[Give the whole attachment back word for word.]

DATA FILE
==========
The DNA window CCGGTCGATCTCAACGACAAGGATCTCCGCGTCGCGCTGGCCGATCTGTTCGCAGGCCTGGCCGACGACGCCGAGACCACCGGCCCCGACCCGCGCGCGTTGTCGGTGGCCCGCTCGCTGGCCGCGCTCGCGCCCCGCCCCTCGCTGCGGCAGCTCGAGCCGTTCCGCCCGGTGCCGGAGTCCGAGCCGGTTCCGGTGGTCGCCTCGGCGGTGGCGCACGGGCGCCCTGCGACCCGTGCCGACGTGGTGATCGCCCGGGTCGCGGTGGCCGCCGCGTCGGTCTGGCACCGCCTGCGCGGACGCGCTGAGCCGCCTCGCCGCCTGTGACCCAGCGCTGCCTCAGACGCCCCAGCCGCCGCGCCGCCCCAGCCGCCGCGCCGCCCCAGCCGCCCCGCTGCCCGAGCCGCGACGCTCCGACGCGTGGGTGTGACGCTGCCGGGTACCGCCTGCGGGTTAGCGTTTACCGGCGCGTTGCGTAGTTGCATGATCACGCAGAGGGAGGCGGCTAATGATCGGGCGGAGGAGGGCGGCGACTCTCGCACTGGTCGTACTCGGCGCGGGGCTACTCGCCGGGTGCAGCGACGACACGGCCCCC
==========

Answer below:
The DNA window CCGGTCGATCTCAACGACAAGGATCTCCGCGTCGCGCTGGCCGATCTGTTCGCAGGCCTGGCCGACGACGCCGAGACCACCGGCCCCGACCCGCGCGCGTTGTCGGTGGCCCGCTCGCTGGCCGCGCTCGCGCCCCGCCCCTCGCTGCGGCAGCTCGAGCCGTTCCGCCCGGTGCCGGAGTCCGAGCCGGTTCCGGTGGTCGCCTCGGCGGTGGCGCACGGGCGCCCTGCGACCCGTGCCGACGTGGTGATCGCCCGGGTCGCGGTGGCCGCCGCGTCGGTCTGGCACCGCCTGCGCGGACGCGCTGAGCCGCCTCGCCGCCTGTGACCCAGCGCTGCCTCAGACGCCCCAGCCGCCGCGCCGCCCCAGCCGCCGCGCCGCCCCAGCCGCCCCGCTGCCCGAGCCGCGACGCTCCGACGCGTGGGTGTGACGCTGCCGGGTACCGCCTGCGGGTTAGCGTTTACCGGCGCGTTGCGTAGTTGCATGATCACGCAGAGGGAGGCGGCTAATGATCGGGCGGAGGAGGGCGGCGACTCTCGCACTGGTCGTACTCGGCGCGGGGCTACTCGCCGGGTGCAGCGACGACACGGCCCCC